The national database of rapists will be shared on the website of the National Crime Records Bureau in a few months, said Junior Home Minister RPN Singh. He said the idea is to name and shame them and to prevent repeat occurrences.
India has taken on the government with punishing anger since a medical student was battered with an iron rod and raped by six men on a moving bus in Delhi on December 16. She was flown to Singapore on an air-ambulance last night.
Thousands of students have been organising near-daily protests in Delhi and other cities. They are demanding better safety for women, tougher punishment for those found guilty of sexual assault, and a faster and more effective legal system.
The Junior Home Minister said that creating a directory of sexual offenders was one of the suggestions made by a group of students to help prevent repeat offences. The project may be test-piloted in Delhi, he said, with the details being uploaded on the Delhi Police website. The idea is for every state to make its details available via the police's website for access by the public.
For the most part, the government has over the last few weeks appeared out-of-sync with the public, failing to gauge the scope of anger and frustration, and choosing not to address the thousands of students and activists who repeatedly said they were seeking a reassurance that the administration understands and accepts their concerns, and will work with them to improve the security of women.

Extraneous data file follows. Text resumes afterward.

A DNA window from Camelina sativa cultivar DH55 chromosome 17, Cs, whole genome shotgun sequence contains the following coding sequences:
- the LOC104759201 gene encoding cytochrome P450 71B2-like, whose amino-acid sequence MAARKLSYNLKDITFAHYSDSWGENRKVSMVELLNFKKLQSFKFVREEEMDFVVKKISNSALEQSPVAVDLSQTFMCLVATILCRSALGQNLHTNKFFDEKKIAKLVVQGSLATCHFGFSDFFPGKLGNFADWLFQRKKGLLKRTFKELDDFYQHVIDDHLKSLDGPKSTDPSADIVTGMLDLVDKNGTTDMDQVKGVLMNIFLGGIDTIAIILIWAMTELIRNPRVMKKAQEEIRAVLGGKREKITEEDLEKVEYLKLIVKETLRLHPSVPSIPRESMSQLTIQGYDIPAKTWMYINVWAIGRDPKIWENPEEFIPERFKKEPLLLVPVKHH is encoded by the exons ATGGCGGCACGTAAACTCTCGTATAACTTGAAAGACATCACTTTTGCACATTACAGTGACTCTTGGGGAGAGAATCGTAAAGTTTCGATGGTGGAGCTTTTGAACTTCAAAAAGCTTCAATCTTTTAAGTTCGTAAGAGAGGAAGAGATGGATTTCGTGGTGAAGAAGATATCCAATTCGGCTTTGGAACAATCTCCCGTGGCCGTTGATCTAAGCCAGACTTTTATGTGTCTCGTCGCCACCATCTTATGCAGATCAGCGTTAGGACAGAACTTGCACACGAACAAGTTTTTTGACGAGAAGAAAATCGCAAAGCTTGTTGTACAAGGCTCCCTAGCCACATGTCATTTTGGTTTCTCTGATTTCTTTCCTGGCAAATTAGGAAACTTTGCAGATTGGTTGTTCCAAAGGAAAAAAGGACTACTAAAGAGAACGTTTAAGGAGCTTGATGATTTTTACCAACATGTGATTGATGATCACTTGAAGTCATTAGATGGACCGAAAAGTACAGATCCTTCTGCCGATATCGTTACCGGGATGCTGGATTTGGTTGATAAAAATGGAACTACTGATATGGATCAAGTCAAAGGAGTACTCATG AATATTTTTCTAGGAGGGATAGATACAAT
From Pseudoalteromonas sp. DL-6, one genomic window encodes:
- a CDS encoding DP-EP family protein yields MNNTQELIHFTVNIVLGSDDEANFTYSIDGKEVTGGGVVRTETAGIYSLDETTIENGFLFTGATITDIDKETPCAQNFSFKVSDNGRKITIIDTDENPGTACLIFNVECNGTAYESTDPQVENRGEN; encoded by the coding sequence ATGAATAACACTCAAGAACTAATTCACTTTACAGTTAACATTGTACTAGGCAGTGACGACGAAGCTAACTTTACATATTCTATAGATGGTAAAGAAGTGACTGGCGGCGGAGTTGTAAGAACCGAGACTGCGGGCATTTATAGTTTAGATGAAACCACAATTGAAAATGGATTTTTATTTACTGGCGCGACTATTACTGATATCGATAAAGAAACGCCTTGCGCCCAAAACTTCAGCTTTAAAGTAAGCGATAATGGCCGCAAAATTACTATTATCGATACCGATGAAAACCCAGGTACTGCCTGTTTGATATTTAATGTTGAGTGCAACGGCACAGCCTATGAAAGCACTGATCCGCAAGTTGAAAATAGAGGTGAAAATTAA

It took the Prime Minister eight days to comment on the student's savage assault. He said that though public anger was understandable, protesters must stay calm.
His minute-long televised address followed a weekend of violent clashes in Delhi with the police using tear-gas, water cannons and batons against demonstrators. A constable who collapsed during the protest on Sunday died in hospital on Tuesday.
(With inputs from agencies)